The Straits Times (Singapore)
NOV 25 1997
Drug growers don't make a bundle
by R. Senthilnathan in Vienna
CONTRARY to popular belief, countries where narcotic drugs are
grown and produced do not benefit greatly from the illegal trade
in the substance, a United Nations report has said.
On the contrary, the economic and social costs outweighed the
pittance they earned through drugs.
The United Nations Drug Control Programme (UNDCP) report
said that the most-lucrative sector was the distribution end,
which was based in the Western world.
More than 90 per cent of the estimated US$400 billion (S$640
billion) raked in through trade in cannabis, cocaine, heroin and
stimulant drugs came at this end.
In the case of cocaine and heroin, less than 10 per cent went to
Even then, most of the profits went to wholesalers and retailers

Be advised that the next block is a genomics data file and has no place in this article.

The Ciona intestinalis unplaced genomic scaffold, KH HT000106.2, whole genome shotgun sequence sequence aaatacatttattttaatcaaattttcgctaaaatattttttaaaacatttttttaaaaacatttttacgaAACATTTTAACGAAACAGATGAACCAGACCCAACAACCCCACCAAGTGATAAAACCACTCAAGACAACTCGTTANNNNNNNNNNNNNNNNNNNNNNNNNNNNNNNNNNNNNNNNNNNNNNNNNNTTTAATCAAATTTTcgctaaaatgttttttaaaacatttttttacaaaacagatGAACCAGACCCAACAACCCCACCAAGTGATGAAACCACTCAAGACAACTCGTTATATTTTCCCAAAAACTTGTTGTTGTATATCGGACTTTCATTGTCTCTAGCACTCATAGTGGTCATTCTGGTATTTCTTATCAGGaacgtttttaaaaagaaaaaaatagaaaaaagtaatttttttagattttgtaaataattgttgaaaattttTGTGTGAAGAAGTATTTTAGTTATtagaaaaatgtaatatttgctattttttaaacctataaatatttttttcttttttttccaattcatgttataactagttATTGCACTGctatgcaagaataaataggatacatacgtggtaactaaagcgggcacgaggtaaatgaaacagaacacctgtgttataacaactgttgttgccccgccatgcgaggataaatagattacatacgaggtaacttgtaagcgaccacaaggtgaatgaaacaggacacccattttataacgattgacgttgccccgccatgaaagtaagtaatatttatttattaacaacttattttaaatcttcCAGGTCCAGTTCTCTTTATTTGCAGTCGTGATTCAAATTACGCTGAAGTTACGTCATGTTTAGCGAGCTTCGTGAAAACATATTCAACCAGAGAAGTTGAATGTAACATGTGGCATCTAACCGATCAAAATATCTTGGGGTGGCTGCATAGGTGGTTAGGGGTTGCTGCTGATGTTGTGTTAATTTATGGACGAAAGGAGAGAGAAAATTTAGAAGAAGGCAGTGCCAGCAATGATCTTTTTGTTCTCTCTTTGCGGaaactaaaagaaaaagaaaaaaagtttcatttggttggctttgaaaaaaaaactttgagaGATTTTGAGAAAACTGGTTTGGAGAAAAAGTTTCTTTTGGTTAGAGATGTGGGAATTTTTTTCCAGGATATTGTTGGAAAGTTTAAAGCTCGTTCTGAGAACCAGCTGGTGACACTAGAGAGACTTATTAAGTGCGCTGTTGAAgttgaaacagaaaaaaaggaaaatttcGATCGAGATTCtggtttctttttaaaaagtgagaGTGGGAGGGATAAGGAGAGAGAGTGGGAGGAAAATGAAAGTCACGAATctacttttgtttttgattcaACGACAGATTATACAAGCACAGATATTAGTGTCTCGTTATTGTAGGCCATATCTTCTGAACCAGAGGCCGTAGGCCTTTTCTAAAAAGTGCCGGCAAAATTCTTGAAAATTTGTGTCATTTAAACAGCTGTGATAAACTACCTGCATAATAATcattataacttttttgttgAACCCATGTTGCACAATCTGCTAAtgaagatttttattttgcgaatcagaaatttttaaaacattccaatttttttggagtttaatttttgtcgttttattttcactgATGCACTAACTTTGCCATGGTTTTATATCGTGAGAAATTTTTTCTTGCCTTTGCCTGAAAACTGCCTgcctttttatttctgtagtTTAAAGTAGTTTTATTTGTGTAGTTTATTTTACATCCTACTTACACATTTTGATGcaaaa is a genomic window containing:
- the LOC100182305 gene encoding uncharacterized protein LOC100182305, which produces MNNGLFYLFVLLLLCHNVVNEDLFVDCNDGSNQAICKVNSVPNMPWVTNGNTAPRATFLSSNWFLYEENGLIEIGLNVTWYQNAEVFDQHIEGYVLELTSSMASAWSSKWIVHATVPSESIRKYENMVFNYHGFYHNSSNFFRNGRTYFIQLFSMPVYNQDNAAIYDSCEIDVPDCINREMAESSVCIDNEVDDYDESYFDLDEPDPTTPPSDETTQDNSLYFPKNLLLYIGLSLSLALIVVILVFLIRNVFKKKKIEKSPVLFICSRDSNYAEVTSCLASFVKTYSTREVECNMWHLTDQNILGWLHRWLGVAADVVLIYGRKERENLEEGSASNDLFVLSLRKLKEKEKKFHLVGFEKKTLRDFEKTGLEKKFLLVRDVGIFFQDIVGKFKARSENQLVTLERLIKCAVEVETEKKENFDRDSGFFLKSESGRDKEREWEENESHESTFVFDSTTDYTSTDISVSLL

and less than 1 per cent of the total to farmers.
Producer countries also spent considerable sums of money to
treat abusers and to eradicate drug production.
Colombia, for instance, spent US$1.6 billion last year to fight
The report said that drug abuse cost the Organisation for
Economic Cooperation and Development more than US$120
The United States spent about US$76 billion on health and social
care as well as to beef up the criminal and justice systems to
tackle the problem.
While in some countries the drug sector created jobs, in general
drug abuse hampered productivity, the report said.
It said between 6 per cent and 15 per cent of the gross domestic
product (GDP) of Afghanistan, Bolivia and Colombia could have
stemmed from opium and cocaine production.
In Pakistan, it formed about 4 per cent of GDP.
One sector where the consequences of drug abuse were evident
was the health sector.
From the mid-80s to early 90s, drug deaths rose by a factor of six
in Germany and Spain, while Russia witnessed an increase of four
Similar increases had also been reported in Hongkong and Japan,
the report said.
About a fifth of the world's Aids/HIV population were drug users,
but in some countries the figures were much higher.
In Thailand, for instance, the figure was 80 per cent and in
Myanmar, 66 per cent. In the US, it was 30 per cent and in
China, 8 per cent.